It's one of Radiohead's best-loved songs: a touching, beautiful, emotional ballad that formed one half of the double whammy of the middle of The Bends, alongside the equally amazing Fake Plastic Trees.
But it wasn't always like that.
Footage has emerged online of the band that Thom Yorke was in before joining Radiohead - Headless Chickens - performing a very early prototype of the song. It's believed to have been filmed in 1989 at a gig at Exeter University's Lemon Grove; at the time he was studying for a degree in Art and Literature.
It's a far faster, more shoegazy take on the track, but it's unmistakably the same song.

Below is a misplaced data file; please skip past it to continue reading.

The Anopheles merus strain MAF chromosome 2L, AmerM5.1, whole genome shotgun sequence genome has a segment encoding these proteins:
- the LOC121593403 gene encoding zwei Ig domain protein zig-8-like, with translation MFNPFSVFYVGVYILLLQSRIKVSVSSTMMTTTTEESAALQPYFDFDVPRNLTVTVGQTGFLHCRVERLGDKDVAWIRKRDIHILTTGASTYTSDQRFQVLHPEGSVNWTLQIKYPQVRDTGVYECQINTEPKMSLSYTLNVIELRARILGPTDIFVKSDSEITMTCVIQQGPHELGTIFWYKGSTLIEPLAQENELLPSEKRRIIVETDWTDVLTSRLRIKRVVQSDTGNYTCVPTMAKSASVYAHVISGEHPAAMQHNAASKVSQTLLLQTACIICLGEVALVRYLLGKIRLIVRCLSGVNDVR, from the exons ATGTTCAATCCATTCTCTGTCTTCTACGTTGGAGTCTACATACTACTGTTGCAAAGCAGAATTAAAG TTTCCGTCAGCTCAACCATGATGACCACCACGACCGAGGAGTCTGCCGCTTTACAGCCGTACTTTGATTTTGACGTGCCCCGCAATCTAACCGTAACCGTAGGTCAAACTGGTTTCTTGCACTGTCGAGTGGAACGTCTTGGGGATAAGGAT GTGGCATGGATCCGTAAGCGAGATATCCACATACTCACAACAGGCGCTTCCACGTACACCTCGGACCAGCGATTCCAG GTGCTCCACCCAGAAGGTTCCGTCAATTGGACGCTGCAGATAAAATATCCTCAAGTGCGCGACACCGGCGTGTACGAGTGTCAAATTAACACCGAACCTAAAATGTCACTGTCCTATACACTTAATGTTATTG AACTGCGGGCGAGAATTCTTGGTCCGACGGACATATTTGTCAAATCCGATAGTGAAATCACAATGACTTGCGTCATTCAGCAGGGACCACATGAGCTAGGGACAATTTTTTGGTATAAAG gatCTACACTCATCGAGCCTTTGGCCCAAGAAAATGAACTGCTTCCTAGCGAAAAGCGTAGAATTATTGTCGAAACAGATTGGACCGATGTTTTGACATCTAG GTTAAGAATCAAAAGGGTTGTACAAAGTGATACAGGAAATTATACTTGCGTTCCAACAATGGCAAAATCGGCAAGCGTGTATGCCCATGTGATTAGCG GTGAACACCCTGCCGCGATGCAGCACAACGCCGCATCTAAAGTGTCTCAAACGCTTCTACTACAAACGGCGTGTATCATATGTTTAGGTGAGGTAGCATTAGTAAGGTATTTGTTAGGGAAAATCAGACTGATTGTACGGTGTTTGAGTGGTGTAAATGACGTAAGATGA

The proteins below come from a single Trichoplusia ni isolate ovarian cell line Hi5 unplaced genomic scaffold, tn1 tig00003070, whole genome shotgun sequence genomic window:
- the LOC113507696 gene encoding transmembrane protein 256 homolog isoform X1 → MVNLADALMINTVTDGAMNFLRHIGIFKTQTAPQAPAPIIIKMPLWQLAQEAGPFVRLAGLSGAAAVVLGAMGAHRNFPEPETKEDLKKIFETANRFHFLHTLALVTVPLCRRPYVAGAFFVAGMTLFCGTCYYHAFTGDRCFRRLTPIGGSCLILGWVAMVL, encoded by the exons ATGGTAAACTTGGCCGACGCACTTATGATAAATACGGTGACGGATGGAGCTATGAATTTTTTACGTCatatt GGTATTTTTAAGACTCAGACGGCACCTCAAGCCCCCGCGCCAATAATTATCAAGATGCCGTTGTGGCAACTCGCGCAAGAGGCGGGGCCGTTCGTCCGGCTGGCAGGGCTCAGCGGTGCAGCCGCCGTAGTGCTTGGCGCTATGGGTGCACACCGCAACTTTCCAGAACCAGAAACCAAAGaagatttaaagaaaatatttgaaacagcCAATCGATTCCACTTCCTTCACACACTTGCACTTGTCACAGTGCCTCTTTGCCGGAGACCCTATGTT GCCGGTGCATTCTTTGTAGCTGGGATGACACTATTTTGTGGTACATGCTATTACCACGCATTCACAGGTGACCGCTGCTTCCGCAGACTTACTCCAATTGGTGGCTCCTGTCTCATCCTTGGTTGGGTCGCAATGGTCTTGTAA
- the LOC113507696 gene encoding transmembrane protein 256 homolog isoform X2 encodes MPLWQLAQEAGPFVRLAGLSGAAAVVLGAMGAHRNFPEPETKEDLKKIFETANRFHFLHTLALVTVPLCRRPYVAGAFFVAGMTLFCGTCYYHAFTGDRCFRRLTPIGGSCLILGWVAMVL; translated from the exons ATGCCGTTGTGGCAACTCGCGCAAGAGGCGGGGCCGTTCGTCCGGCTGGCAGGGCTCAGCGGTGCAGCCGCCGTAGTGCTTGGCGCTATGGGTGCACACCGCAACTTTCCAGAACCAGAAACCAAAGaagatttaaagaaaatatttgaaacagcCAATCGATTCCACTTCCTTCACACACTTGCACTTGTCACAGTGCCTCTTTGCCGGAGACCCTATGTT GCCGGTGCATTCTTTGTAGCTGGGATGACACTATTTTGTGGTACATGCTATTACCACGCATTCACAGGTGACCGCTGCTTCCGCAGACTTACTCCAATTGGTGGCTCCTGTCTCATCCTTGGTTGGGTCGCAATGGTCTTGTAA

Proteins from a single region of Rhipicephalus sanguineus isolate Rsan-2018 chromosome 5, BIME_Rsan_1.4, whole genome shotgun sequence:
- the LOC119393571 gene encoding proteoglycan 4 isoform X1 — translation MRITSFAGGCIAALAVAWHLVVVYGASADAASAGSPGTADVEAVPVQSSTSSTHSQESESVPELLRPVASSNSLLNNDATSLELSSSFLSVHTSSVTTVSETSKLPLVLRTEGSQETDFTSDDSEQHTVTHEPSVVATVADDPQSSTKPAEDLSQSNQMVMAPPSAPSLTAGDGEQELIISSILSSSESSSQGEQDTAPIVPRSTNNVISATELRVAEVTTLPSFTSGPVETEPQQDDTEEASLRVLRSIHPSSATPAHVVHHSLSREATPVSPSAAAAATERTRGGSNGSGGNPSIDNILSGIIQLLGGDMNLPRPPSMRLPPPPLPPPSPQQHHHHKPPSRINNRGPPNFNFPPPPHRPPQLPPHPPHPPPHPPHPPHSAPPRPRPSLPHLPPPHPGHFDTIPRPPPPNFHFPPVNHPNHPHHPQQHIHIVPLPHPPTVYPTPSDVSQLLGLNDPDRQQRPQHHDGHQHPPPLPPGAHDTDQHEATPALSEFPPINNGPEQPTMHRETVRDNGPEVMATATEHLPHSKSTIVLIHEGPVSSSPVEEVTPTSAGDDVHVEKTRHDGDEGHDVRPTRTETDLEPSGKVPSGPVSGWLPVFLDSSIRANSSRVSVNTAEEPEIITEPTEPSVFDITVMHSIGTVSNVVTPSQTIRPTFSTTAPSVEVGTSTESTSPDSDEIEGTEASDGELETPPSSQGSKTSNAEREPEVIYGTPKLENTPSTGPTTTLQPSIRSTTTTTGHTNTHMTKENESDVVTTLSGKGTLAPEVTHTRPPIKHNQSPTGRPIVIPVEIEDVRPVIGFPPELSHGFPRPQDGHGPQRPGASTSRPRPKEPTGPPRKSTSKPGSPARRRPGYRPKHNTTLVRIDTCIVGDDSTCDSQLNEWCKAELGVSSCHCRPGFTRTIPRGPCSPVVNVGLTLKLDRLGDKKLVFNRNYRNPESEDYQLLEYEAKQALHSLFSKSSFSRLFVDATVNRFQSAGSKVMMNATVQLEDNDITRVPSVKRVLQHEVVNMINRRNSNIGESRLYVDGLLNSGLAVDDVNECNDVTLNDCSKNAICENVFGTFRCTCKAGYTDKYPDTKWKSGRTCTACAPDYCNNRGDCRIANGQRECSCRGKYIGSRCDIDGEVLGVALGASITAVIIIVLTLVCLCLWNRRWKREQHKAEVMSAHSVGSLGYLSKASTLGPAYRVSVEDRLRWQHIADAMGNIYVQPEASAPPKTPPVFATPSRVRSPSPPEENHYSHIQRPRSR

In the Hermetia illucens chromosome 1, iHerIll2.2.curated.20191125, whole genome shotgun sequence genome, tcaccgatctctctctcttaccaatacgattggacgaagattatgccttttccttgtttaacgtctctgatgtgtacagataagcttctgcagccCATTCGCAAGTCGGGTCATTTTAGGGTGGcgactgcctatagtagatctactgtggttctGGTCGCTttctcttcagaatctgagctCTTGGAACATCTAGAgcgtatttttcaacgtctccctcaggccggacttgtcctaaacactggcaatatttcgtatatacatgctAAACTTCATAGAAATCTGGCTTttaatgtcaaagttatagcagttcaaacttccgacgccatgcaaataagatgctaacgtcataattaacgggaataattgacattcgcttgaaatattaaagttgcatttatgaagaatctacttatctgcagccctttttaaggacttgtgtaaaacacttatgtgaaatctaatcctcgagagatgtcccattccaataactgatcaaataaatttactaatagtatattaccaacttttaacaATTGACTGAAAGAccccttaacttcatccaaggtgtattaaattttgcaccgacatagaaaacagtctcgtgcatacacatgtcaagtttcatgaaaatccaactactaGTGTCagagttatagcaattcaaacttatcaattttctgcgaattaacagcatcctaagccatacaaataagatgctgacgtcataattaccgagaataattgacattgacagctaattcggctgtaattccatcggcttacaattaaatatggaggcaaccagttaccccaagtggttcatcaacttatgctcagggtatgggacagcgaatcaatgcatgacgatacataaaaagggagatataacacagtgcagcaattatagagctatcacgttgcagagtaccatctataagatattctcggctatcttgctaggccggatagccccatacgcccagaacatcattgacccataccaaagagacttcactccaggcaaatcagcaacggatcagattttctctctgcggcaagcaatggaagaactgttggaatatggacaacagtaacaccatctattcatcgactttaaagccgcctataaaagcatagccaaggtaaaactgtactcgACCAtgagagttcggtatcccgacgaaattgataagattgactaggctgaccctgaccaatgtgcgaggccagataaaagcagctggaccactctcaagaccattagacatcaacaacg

Related: When Artists Hate Their Own Songs
Headless Chickens, a five piece melodic punk band were hugely popular in the Exeter area while they were active, but when Yorke finished his studies he returned to Oxford to restart his earlier band, On a Friday, which morphed into Radiohead.
High and Dry was eventually released as the first single from their hugely-acclaimed second album The Bends, which came out in 1995. Interestingly, Yorke himself is not a fan of the song, saying to Pitchfork: "It's not bad... it's very bad". He also said that the record label pressured the band into putting the song on the album - interestingly, the finished version is simply a demo; it was never rerecorded for the album sessions. It's not been played live for almost two decades, which is, frankly, a shame.
Check out the final Radiohead version below and compare the two. What a song.